Brown called Gill’s crimes “disturbing.” Balvastro “was involved in the importation of a significant quantity of narcotics and distribution of those across the border and then to the East Coast, particularly the Philadelphia-Baltimore region.”
Border agents confiscated one of the rifles Gill sold to the alleged drug traffickers in the small border town of Nogales, Arizona, according to court records. It was on its way to the burgeoning city of Nogales in Mexico, territory long controlled by the Sinaloa Cartel.
Smith, then an assistant U.S. attorney, urged a federal judge to send Gill to prison for 18 months for selling “large numbers of firearms to whomever would purchase them — without conducting any background checks and while ignoring red flags,” according to a 14-page motion filed in U.S. District Court in Tucson.
In court motions, the prosecutor pointed to several text messages by Gill to potential buyers, whom he sometimes met in mall parking lots, offering to sell rifles and more: “If you want another one of the colt m4’s (sic) let me know. I still have one left. I also have some handguns and a Remington 870 police shotgun.”
Gill’s attorney, Jason Lamm, successfully lobbied for leniency, arguing in his motion that Gill committed a regulatory offense, “not an act of moral turpitude.” He pointed to his client’s accomplishments, including a DEA Exceptional Performance Award for toppling drug rings and pill mills a decade ago in and around Miami.
Lamm argued that Gill, now a convicted felon, is “being labeled a virtual pariah and an outcast from his brethren” in law enforcement, so a sentence of probation “still leaves the defendant with an ostensible Scarlet Letter for the rest of his life.”
In 2019, the judge opted for leniency, ordering Gill to remain on home detention for six months, perform 500 hours of community service and remain on probation for five years.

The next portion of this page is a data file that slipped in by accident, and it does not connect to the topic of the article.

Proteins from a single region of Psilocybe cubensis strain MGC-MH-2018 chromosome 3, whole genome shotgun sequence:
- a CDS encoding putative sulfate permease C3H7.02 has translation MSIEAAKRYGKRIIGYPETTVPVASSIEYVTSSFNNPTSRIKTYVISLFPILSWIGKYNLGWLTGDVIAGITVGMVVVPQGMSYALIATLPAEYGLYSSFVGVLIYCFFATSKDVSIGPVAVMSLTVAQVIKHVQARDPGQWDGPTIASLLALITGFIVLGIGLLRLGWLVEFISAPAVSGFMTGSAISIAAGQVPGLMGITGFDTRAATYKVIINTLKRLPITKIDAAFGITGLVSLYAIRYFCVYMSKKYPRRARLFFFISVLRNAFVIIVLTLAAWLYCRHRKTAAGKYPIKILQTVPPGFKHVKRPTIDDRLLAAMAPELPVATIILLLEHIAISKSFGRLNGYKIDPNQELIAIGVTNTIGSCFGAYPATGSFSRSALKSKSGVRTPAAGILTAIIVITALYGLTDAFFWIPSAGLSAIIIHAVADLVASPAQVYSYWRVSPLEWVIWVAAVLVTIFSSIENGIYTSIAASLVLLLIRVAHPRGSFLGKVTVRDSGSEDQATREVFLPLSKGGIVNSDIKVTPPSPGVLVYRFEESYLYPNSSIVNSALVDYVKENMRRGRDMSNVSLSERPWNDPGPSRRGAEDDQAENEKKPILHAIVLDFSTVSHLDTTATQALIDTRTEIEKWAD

Gill told The Courier Journal he’s not really scathed by his critics.
“I am still friends with many agents and talk to them regularly,” he said earlier this month. “Those who judge me and shun me, to hell with them.”
Wire tap exposes agent
Gill hit the radar of agents with Homeland Security Investigations in 2016 when they were monitoring drug traffickers’ phone calls through a wire tap.
Investigators were focused on nabbing Balvastro, a fugitive charged with drug trafficking in Arizona. He is accused of playing a key role in a drug ring blamed for bringing in millions of dollars’ worth of heroin, cocaine and marijuana, Brown said.
In 2016, investigators overheard Balvastro and his associate discussing buying guns from an internet seller. An HSI agent called the seller’s number and was surprised to learn it was a DEA supervisor.
Gill had bought three identical Colt Model M4LE rifles online June 12, 2016, from Buds Gun Shop, a licensed gun store in Lexington. He had the guns shipped across the country to Brown Family Firearms in Sahaurita, Arizona, 18 miles south of Tucson. He sold two of them to Balvastro and an associate a month later in Tucson.
One of the guns was stopped by border agents, but one made it into Mexico, where it was later seized.
The third gun was found in Gill’s home in Arizona when police confiscated 28 guns and several silencers.
HSI continued its investigation into the drug ring, a probe still ongoing, but handed off the investigation into Gill to the ATF and the Department of Justice’s Office of Inspector General. The DEA’s Office of Inspector General also joined in.
They learned that in December 2012, Gill applied for a Federal Firearms License — required when selling guns for profit — but withdrew his FFL application with the ATF.
“I told ATF at the time that DEA would not approve it as secondary
employment,” Gill said. “I never formally asked DEA for approval; I read it in the policy manual that it was not permitted, and that is when I withdrew my application.”